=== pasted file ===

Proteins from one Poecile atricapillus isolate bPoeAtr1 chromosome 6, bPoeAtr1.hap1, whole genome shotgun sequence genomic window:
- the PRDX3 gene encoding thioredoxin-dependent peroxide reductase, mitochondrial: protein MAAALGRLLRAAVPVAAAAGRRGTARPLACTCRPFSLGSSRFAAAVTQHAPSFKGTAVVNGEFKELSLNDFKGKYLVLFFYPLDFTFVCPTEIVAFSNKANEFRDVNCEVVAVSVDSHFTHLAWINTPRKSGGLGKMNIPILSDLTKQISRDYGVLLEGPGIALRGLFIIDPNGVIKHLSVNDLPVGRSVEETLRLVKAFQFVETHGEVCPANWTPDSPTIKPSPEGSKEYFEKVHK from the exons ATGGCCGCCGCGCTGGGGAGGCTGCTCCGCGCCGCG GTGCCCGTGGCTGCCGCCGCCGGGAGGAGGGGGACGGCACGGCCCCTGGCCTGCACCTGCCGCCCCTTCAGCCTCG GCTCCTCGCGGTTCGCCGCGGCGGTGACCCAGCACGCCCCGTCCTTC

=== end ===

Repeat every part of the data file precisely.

Proteins from one Poecile atricapillus isolate bPoeAtr1 chromosome 6, bPoeAtr1.hap1, whole genome shotgun sequence genomic window:
- the PRDX3 gene encoding thioredoxin-dependent peroxide reductase, mitochondrial: protein MAAALGRLLRAAVPVAAAAGRRGTARPLACTCRPFSLGSSRFAAAVTQHAPSFKGTAVVNGEFKELSLNDFKGKYLVLFFYPLDFTFVCPTEIVAFSNKANEFRDVNCEVVAVSVDSHFTHLAWINTPRKSGGLGKMNIPILSDLTKQISRDYGVLLEGPGIALRGLFIIDPNGVIKHLSVNDLPVGRSVEETLRLVKAFQFVETHGEVCPANWTPDSPTIKPSPEGSKEYFEKVHK from the exons ATGGCCGCCGCGCTGGGGAGGCTGCTCCGCGCCGCG GTGCCCGTGGCTGCCGCCGCCGGGAGGAGGGGGACGGCACGGCCCCTGGCCTGCACCTGCCGCCCCTTCAGCCTCG GCTCCTCGCGGTTCGCCGCGGCGGTGACCCAGCACGCCCCGTCCTTC